If so, how much of that decision making process would you attribute to the ranting of commentards on here and if so are you wondering why now they are having a go at you for be too paranoid.

      You loose some and you loose some. I'm sure that's how it's meant to be written ;)

      but seriously, how much do you feel your decision (if it was yours) was influenced by reading the reg and its comments.

      1. This post has been deleted by its author

      2. AbelSoul

        Re: You loose some and you loose some.

        I'm sure that's how it's meant to be written

        Quite a loose grasp of how it's meant to be written, IMNSHO.

        1. TRT Silver badge

          Re: You loose some and you loose some.

          But the problem is that I now need to follow the password reset procedure which involves sending an email to my (compromised) TalkTalk email address, but the TalkTalk email servers are completely shitted out at the moment and are taking between 4 and 48 hours to receive and process email, so I can't reset my password because I'll never get the email.

          So I guess I'm having beans on toast this evening. #minifistpump

    6. Anonymous Coward
      Anonymous Coward

      Re: Very disappointing

      Don't know if the article has been rewritten; but it seems sympathetic to me. Also if you are going to take action like this; why not do it properly and check against these lists?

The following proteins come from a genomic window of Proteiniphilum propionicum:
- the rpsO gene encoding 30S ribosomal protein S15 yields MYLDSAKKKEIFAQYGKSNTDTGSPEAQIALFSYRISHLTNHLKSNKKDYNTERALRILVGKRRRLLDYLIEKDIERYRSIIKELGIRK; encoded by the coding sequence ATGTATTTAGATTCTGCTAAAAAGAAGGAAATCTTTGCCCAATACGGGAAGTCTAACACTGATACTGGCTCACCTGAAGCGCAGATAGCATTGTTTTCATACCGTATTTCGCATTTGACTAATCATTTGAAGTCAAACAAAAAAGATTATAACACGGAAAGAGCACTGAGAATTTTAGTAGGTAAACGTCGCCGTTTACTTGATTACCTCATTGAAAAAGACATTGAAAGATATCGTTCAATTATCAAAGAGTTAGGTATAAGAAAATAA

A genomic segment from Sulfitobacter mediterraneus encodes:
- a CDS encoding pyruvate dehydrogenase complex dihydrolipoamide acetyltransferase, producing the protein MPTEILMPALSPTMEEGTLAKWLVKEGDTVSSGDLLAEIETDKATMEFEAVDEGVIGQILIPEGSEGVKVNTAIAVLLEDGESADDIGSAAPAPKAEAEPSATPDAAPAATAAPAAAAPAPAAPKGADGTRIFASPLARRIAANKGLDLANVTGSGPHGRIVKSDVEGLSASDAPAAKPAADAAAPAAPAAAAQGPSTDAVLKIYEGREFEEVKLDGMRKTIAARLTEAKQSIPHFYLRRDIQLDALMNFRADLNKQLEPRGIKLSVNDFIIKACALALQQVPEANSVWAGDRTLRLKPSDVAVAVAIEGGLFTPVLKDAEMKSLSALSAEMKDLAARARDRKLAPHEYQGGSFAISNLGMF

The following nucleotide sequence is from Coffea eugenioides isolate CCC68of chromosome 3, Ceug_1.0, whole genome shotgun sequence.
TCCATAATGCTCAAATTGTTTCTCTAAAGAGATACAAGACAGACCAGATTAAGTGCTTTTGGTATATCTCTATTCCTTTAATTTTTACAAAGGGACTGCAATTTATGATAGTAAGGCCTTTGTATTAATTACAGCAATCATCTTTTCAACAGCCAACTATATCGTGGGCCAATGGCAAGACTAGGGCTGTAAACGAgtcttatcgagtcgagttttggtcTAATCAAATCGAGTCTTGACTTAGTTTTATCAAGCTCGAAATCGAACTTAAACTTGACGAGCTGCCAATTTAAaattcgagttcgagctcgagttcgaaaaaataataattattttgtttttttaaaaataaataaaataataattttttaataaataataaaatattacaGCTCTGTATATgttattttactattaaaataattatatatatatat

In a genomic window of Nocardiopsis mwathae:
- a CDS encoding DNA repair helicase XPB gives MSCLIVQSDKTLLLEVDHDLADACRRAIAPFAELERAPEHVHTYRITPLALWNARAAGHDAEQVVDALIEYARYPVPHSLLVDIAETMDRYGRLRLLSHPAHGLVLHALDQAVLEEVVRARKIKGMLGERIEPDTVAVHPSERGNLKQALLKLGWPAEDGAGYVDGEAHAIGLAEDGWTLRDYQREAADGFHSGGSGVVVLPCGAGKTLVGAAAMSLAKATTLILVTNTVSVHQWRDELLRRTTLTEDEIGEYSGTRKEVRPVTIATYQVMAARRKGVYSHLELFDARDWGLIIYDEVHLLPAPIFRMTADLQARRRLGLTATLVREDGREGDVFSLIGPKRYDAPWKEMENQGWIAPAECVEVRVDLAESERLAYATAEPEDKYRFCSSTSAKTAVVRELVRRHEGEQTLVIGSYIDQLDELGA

1. Mark 85 Silver badge

        Re: Very disappointing

        It would seem that is not a very well known website outside of some IT types. I kicked this to my department a couple of months ago as a help and only 5 out of approximately 75 people had ever heard of it and were happy to find out about it.

  4. Anonymous Coward
    Anonymous Coward

    Clearly a #minifistpump moment.

    1. TRT Silver badge

      I had a bit of a mini fist pump the other night... came way sooner than 45 minutes.

  5. Anonymous Coward
    Anonymous Coward

    I never liked them anyway...

    They occupy space at the top of search results making it difficult to find the number of my local takeaways. I prefer do a local transaction with local folk without involving a scalper who sits in the middle, adding nothing but inconvenience to a system that already worked.

    1. TRT Silver badge

      Re: I never liked them anyway...

      There's nothing here for you...

    2. Billa Bong

      Re: I never liked them anyway...